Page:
Supercomputing and HPC

Supercomputing is sometimes used synonymously with high-performance computing (HPC). However, it’s more accurate to say that supercomputing is an HPC solution, referring to the processing of complex and large calculations used by supercomputers.

HPC allows you to synchronize data-intensive computations across multiple networked supercomputers. As a result, complex calculations using larger data sets can be processed in far less time than it would take using regular computers. 

Scalable Storage for Supercomputing

Today’s supercomputers are being leveraged in a variety of fields for a variety of purposes. Some of the world’s top technology companies are developing AI supercomputers in anticipation of the role they may play in the rapidly expanding metaverse.

As a result, storage solutions not only need to support rapid retrieval of data for extremely high computation speeds, but they must also be scalable enough to handle the demands of large-scale AI workloads with high performance.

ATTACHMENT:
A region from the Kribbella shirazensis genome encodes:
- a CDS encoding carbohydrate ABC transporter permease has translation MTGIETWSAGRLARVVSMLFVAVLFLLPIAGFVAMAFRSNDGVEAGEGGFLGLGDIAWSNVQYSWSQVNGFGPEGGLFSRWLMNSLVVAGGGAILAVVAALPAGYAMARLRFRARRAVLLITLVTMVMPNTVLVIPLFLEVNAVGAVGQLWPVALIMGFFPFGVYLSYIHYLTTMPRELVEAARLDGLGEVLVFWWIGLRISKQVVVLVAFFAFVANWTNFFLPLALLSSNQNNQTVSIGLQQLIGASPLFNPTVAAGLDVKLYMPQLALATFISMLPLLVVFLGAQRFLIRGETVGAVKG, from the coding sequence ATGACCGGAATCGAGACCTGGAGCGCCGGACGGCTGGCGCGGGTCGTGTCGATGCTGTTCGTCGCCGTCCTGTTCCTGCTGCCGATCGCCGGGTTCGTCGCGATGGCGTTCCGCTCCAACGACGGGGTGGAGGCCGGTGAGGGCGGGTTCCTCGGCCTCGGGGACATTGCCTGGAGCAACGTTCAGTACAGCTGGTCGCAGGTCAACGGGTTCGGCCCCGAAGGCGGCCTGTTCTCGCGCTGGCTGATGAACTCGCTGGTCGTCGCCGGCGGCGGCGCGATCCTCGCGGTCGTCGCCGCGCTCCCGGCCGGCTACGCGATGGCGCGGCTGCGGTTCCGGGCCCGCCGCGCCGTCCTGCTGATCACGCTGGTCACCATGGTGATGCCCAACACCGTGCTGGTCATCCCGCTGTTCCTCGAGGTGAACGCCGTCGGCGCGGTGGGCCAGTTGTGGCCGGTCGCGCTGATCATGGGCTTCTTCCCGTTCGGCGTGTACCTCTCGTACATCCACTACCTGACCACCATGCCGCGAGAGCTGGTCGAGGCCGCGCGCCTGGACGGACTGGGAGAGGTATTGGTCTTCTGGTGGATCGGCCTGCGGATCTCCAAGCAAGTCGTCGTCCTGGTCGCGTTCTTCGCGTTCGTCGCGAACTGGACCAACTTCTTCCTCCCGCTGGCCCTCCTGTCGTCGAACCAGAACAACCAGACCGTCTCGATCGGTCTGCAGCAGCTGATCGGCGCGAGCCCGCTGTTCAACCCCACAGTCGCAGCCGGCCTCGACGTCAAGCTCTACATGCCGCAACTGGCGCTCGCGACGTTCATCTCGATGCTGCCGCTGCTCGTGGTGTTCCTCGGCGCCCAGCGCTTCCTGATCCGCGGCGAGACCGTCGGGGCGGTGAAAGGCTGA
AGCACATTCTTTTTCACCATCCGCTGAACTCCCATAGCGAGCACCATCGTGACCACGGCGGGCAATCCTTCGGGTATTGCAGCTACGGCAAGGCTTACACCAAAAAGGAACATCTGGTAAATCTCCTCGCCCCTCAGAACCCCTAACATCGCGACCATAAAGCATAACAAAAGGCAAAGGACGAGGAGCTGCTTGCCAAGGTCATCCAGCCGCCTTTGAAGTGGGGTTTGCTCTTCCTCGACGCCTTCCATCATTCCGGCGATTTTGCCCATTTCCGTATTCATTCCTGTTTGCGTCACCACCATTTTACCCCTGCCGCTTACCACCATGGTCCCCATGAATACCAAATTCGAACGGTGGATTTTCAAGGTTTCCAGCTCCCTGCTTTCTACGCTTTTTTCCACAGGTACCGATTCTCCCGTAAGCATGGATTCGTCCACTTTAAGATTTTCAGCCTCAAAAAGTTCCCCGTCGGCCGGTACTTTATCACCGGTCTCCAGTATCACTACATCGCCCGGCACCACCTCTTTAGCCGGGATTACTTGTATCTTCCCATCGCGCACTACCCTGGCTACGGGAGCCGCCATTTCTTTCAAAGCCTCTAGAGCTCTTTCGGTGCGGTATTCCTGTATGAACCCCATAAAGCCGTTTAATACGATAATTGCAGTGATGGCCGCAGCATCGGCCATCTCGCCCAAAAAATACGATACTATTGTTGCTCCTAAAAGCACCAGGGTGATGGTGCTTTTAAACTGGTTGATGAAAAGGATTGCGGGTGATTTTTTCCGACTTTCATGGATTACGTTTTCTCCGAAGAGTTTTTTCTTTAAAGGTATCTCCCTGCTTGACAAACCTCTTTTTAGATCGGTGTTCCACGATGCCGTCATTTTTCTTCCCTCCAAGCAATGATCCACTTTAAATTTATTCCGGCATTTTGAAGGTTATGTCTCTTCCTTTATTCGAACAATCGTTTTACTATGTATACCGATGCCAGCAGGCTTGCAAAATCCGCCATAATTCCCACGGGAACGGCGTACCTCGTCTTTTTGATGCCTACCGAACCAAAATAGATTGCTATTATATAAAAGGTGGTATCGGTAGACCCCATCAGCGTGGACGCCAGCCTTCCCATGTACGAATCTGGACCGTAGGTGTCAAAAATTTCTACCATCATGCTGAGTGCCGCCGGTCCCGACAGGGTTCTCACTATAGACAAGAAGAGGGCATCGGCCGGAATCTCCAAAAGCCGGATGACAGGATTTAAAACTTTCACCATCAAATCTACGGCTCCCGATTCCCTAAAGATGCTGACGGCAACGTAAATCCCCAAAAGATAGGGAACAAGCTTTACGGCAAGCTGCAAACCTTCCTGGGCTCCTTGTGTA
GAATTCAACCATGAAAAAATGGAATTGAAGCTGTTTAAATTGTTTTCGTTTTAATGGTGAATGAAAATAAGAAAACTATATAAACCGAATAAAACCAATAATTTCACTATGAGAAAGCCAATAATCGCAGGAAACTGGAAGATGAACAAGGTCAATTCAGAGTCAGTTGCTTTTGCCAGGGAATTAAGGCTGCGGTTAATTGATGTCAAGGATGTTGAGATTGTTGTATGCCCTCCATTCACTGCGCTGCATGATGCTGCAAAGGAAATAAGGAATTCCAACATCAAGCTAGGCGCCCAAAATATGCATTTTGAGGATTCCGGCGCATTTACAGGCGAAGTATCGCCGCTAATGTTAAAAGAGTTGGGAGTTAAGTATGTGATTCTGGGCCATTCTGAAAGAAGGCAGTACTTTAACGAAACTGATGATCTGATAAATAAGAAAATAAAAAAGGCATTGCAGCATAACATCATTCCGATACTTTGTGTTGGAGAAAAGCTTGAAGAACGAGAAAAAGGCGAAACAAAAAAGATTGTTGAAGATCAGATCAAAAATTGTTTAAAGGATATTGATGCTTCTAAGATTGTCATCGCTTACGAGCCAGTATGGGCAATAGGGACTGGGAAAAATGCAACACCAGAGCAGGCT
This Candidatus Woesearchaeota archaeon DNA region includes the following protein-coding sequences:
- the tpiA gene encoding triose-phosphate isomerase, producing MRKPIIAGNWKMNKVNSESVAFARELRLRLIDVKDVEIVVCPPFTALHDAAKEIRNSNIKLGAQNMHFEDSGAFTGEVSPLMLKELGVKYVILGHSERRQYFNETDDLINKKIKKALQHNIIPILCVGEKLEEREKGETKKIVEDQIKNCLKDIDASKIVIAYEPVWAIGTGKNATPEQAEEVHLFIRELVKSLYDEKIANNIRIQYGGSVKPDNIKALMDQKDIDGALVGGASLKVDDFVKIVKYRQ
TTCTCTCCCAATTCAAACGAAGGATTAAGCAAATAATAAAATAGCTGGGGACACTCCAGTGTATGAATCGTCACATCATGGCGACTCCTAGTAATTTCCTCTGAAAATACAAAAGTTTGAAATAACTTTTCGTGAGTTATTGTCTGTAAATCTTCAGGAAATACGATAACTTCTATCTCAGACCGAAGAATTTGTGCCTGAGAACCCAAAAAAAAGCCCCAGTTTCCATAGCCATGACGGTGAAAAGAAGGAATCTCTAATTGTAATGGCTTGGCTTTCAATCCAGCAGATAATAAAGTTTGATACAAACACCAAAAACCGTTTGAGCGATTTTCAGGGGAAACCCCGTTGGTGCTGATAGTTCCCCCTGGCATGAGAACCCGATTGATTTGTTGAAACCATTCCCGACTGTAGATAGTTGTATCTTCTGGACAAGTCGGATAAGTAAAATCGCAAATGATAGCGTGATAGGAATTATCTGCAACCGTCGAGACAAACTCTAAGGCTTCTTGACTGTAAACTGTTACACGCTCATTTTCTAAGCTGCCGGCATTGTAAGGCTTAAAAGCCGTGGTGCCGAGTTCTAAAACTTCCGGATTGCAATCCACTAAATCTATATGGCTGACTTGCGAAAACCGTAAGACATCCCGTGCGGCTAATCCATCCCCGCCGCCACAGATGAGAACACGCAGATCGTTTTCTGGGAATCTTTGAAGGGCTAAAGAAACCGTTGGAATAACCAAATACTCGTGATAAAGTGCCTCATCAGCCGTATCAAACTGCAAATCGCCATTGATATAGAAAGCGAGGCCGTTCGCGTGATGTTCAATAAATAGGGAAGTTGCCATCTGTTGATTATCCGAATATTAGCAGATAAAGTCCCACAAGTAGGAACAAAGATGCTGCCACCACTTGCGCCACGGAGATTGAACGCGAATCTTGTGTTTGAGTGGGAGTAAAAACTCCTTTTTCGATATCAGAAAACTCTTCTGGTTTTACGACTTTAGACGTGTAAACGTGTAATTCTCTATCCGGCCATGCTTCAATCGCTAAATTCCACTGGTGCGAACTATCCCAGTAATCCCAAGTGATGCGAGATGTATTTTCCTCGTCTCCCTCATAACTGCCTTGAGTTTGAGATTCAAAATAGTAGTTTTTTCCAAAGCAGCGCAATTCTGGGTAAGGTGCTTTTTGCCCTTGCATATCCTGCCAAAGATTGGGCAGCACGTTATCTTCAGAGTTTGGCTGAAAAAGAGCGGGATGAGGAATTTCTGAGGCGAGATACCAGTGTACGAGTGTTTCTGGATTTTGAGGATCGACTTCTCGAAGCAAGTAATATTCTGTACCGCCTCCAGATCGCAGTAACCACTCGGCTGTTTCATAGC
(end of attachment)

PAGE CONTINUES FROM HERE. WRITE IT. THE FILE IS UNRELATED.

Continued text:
Virtual and augmented reality technologies call for a lot of data. As do supporting technologies, such as 5G, machine learning (ML), the internet of things (IoT), and neural networks.

Pure Storage® FlashArray//XL delivers top-tier performance and efficiency for enterprise workloads, while FlashBlade® is the industry's most advanced all-flash storage solution. Both offer a scalable, robust storage solution that can power today’s fastest supercomputers.

They’re both available through Pure as-a-Service™, a managed storage-as-a-service (STaaS) solution with a simple subscription model that gives you the flexibility to scale storage capacity as needed. 

Pay only for what you use, get what you need when you need it, and stay modern without disruption. Contact us today to learn more.